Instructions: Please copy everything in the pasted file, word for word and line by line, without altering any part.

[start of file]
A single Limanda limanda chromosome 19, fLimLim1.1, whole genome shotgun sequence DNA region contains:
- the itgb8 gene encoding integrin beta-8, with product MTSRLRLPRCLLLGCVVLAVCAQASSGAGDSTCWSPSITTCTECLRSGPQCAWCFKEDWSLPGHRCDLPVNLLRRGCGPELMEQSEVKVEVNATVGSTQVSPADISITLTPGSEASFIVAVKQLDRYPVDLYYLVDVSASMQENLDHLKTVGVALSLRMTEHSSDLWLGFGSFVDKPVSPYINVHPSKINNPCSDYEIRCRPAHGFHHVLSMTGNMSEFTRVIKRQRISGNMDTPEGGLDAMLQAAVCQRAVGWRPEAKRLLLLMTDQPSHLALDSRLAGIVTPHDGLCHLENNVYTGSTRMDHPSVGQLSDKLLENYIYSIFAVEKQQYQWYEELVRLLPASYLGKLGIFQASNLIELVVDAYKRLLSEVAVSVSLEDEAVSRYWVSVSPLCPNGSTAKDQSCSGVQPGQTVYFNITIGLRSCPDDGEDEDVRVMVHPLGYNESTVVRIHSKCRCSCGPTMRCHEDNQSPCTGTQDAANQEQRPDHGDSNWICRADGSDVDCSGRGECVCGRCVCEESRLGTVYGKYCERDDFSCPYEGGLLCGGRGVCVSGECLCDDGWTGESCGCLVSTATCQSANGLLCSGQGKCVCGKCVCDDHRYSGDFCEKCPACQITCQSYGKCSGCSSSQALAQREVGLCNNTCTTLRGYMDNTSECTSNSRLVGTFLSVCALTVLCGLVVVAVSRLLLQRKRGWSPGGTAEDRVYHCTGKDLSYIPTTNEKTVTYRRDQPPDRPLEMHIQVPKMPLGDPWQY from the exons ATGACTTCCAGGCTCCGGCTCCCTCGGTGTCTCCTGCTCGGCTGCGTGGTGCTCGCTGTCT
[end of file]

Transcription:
A single Limanda limanda chromosome 19, fLimLim1.1, whole genome shotgun sequence DNA region contains:
- the itgb8 gene encoding integrin beta-8, with product MTSRLRLPRCLLLGCVVLAVCAQASSGAGDSTCWSPSITTCTECLRSGPQCAWCFKEDWSLPGHRCDLPVNLLRRGCGPELMEQSEVKVEVNATVGSTQVSPADISITLTPGSEASFIVAVKQLDRYPVDLYYLVDVSASMQENLDHLKTVGVALSLRMTEHSSDLWLGFGSFVDKPVSPYINVHPSKINNPCSDYEIRCRPAHGFHHVLSMTGNMSEFTRVIKRQRISGNMDTPEGGLDAMLQAAVCQRAVGWRPEAKRLLLLMTDQPSHLALDSRLAGIVTPHDGLCHLENNVYTGSTRMDHPSVGQLSDKLLENYIYSIFAVEKQQYQWYEELVRLLPASYLGKLGIFQASNLIELVVDAYKRLLSEVAVSVSLEDEAVSRYWVSVSPLCPNGSTAKDQSCSGVQPGQTVYFNITIGLRSCPDDGEDEDVRVMVHPLGYNESTVVRIHSKCRCSCGPTMRCHEDNQSPCTGTQDAANQEQRPDHGDSNWICRADGSDVDCSGRGECVCGRCVCEESRLGTVYGKYCERDDFSCPYEGGLLCGGRGVCVSGECLCDDGWTGESCGCLVSTATCQSANGLLCSGQGKCVCGKCVCDDHRYSGDFCEKCPACQITCQSYGKCSGCSSSQALAQREVGLCNNTCTTLRGYMDNTSECTSNSRLVGTFLSVCALTVLCGLVVVAVSRLLLQRKRGWSPGGTAEDRVYHCTGKDLSYIPTTNEKTVTYRRDQPPDRPLEMHIQVPKMPLGDPWQY from the exons ATGACTTCCAGGCTCCGGCTCCCTCGGTGTCTCCTGCTCGGCTGCGTGGTGCTCGCTGTCT